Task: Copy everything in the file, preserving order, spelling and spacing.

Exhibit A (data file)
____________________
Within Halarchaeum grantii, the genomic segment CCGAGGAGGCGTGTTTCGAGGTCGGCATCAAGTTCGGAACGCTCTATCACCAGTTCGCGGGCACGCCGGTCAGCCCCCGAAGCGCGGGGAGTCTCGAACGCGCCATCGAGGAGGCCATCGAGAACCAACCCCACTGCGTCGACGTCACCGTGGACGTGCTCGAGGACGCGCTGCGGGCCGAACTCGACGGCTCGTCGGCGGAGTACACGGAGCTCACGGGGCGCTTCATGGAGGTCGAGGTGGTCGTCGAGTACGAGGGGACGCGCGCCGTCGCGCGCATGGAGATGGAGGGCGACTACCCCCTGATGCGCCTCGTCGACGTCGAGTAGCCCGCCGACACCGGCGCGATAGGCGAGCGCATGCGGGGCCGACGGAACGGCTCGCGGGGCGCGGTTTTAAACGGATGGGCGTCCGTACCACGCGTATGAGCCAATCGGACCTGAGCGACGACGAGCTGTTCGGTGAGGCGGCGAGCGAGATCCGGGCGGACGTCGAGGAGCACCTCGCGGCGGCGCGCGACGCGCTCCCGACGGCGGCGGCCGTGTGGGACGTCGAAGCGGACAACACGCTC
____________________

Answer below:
Within Halarchaeum grantii, the genomic segment CCGAGGAGGCGTGTTTCGAGGTCGGCATCAAGTTCGGAACGCTCTATCACCAGTTCGCGGGCACGCCGGTCAGCCCCCGAAGCGCGGGGAGTCTCGAACGCGCCATCGAGGAGGCCATCGAGAACCAACCCCACTGCGTCGACGTCACCGTGGACGTGCTCGAGGACGCGCTGCGGGCCGAACTCGACGGCTCGTCGGCGGAGTACACGGAGCTCACGGGGCGCTTCATGGAGGTCGAGGTGGTCGTCGAGTACGAGGGGACGCGCGCCGTCGCGCGCATGGAGATGGAGGGCGACTACCCCCTGATGCGCCTCGTCGACGTCGAGTAGCCCGCCGACACCGGCGCGATAGGCGAGCGCATGCGGGGCCGACGGAACGGCTCGCGGGGCGCGGTTTTAAACGGATGGGCGTCCGTACCACGCGTATGAGCCAATCGGACCTGAGCGACGACGAGCTGTTCGGTGAGGCGGCGAGCGAGATCCGGGCGGACGTCGAGGAGCACCTCGCGGCGGCGCGCGACGCGCTCCCGACGGCGGCGGCCGTGTGGGACGTCGAAGCGGACAACACGCTC